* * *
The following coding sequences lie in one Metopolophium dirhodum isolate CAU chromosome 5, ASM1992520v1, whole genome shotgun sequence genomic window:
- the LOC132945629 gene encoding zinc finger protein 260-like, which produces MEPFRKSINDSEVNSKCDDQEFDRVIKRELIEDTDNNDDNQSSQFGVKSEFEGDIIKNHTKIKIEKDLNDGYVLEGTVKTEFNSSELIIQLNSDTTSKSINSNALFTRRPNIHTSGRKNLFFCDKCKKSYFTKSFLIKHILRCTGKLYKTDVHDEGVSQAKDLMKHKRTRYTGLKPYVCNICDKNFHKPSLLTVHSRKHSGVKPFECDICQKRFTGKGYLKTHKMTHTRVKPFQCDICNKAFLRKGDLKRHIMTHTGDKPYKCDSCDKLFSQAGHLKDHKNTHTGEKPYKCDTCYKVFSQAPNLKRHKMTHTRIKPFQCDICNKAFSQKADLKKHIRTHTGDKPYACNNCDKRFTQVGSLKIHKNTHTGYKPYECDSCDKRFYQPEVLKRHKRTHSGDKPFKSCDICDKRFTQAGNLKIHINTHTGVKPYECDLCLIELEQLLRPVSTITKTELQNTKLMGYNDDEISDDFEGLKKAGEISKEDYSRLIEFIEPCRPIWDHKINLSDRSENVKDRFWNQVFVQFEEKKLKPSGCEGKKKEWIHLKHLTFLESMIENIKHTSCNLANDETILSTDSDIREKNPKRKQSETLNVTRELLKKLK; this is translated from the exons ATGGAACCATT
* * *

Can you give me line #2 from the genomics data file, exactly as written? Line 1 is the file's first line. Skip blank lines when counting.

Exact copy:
- the LOC132945629 gene encoding zinc finger protein 260-like, which produces MEPFRKSINDSEVNSKCDDQEFDRVIKRELIEDTDNNDDNQSSQFGVKSEFEGDIIKNHTKIKIEKDLNDGYVLEGTVKTEFNSSELIIQLNSDTTSKSINSNALFTRRPNIHTSGRKNLFFCDKCKKSYFTKSFLIKHILRCTGKLYKTDVHDEGVSQAKDLMKHKRTRYTGLKPYVCNICDKNFHKPSLLTVHSRKHSGVKPFECDICQKRFTGKGYLKTHKMTHTRVKPFQCDICNKAFLRKGDLKRHIMTHTGDKPYKCDSCDKLFSQAGHLKDHKNTHTGEKPYKCDTCYKVFSQAPNLKRHKMTHTRIKPFQCDICNKAFSQKADLKKHIRTHTGDKPYACNNCDKRFTQVGSLKIHKNTHTGYKPYECDSCDKRFYQPEVLKRHKRTHSGDKPFKSCDICDKRFTQAGNLKIHINTHTGVKPYECDLCLIELEQLLRPVSTITKTELQNTKLMGYNDDEISDDFEGLKKAGEISKEDYSRLIEFIEPCRPIWDHKINLSDRSENVKDRFWNQVFVQFEEKKLKPSGCEGKKKEWIHLKHLTFLESMIENIKHTSCNLANDETILSTDSDIREKNPKRKQSETLNVTRELLKKLK; this is translated from the exons ATGGAACCATT